Sarah Lord reflects on her term as PFS president
As I come to the end of my term as president of the Personal Finance Society (PFS), it is clear that the wider economic challenges that have characterised the last two years are far from behind us. The financial services sector was not untouched by pandemic upheavals, with PFS members and their clients facing incredible challenges as they fought for their livelihoods. Throughout, I was proud of the tremendous resilience shown by our profession.
The theme of my presidency has been to build a strong and sustainable profession; and the PFS members have demonstrated that they can meet extraordinary difficulties with extraordinary fortitude.
With challenging times ahead, the importance of the financial planning and advice profession is even more acute. People must be able to easily access secure, reliable, accredited and expert advice from PFS members.
From the onset of the pandemic, the PFS rapidly adapted, connecting virtually and weathering its impacts – something we must continue to do as the cost-of-living crisis intensifies. Alongside this need to adapt, we sought to solidify the PFS as the pre-eminent organisation for the financial planning profession, while clearly defining our members’ work from that of the general insurance profession. Carving out our niche, playing to our strengths and distinguishing our professional services is important, as it helps improve how the society works for its members and their clients.
During my presidency, important strategic considerations came on top of careful, committed work to address significant challenges regarding the PFS executive function and its relationship with the Chartered Insurance Institute (CII). I have been very conscious of the disquiet among members about the state of this relationship and of the issues with professional exams. The exam services provided to members have not been to the basic standard they should expect. This cannot continue. I know how important the smooth, reliable provision of vital exams is to members’ professional futures, and we continue to work with the CII to urgently resolve these issues and ensure that services are of the high quality that members require.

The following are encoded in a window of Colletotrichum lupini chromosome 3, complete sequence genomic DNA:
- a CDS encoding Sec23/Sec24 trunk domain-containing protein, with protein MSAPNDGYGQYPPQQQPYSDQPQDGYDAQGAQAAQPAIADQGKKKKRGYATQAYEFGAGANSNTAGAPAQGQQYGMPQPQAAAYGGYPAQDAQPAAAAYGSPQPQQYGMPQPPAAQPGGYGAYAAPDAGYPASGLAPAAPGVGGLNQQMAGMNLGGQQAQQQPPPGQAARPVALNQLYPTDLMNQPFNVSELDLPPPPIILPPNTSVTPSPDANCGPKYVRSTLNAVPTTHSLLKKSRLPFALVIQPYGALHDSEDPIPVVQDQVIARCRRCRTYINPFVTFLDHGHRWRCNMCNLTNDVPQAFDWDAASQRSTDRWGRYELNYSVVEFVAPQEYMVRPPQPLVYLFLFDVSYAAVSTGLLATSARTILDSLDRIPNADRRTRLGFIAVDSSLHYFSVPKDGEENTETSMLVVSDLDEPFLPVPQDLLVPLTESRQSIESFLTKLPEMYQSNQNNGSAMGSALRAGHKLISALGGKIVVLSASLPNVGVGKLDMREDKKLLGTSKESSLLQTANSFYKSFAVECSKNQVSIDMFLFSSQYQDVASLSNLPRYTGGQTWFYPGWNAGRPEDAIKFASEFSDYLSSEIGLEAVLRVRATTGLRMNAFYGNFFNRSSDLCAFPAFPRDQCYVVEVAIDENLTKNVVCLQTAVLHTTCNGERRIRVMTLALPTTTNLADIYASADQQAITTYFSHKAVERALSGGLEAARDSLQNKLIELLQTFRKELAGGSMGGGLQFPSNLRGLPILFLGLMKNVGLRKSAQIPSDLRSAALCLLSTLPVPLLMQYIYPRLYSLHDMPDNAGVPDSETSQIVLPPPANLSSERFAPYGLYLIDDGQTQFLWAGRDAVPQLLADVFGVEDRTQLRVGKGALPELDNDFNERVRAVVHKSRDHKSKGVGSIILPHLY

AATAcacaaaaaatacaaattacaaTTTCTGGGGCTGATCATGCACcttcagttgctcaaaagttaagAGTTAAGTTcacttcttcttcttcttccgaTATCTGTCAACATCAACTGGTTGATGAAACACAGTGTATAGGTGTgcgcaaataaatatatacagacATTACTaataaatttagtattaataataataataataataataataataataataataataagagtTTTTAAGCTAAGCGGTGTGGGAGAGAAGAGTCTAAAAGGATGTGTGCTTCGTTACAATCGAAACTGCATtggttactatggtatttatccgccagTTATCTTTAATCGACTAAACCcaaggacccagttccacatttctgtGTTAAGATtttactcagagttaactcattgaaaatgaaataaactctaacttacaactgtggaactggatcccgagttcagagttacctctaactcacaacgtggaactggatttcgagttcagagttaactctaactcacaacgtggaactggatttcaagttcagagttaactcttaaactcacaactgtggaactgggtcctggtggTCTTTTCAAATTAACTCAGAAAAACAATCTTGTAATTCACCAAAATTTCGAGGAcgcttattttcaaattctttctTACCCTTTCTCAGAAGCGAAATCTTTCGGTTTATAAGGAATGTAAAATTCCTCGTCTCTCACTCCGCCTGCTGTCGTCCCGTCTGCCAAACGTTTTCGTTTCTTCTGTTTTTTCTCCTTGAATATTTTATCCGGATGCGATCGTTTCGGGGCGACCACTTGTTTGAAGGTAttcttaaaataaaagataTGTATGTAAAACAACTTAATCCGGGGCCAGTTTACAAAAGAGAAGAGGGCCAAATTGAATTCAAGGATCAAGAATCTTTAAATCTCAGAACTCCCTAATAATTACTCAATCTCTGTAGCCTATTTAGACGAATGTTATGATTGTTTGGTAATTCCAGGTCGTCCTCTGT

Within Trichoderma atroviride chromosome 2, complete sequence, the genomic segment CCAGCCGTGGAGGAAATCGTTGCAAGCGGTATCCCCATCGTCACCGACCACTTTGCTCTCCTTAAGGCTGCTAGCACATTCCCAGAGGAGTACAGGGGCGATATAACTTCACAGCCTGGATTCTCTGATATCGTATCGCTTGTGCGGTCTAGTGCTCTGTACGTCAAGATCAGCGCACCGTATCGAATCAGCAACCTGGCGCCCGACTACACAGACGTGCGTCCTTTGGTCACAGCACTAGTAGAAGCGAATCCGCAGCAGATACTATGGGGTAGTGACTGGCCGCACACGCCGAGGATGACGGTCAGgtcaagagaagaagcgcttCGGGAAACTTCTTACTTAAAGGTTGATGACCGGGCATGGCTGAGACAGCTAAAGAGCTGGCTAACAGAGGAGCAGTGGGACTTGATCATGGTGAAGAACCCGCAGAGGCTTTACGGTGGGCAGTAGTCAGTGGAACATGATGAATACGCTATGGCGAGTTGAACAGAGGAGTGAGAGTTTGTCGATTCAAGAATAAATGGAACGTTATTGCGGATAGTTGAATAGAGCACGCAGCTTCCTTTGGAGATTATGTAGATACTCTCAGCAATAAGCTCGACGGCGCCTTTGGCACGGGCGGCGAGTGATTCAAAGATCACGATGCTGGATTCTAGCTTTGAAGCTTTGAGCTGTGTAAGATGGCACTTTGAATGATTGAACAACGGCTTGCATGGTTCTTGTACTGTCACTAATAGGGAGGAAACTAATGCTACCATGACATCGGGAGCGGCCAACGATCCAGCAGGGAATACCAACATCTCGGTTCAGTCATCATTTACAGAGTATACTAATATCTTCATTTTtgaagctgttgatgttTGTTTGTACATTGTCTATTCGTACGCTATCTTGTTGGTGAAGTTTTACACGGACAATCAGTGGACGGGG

The PFS board feels it is crucial to clarify our self-determination and build a positive, mutually beneficial relationship with the CII that reinforces the unique function of the financial planning sector. This must be underpinned by a new, empowered executive function, advocating above all for PFS members’ interests.
It has been an honour to serve as a PFS director for the last six years
I continue to have total confidence in the professional standing of the sector and I know that it will become even more important as outside shocks pose greater risks to household and business finances. I know the PFS will ensure that as these challenges mount, people can access ever more reliable, transparent, effective advice and services, accredited to the highest standards, from our membership.
It has been an honour to serve as a PFS director for the last six years, so I am pleased to stay on the board as an observer and, while my two years as president have not been without challenges, I am certain that the Society is in a strong position going forward.
Sarah Lord is president of the Personal Finance Society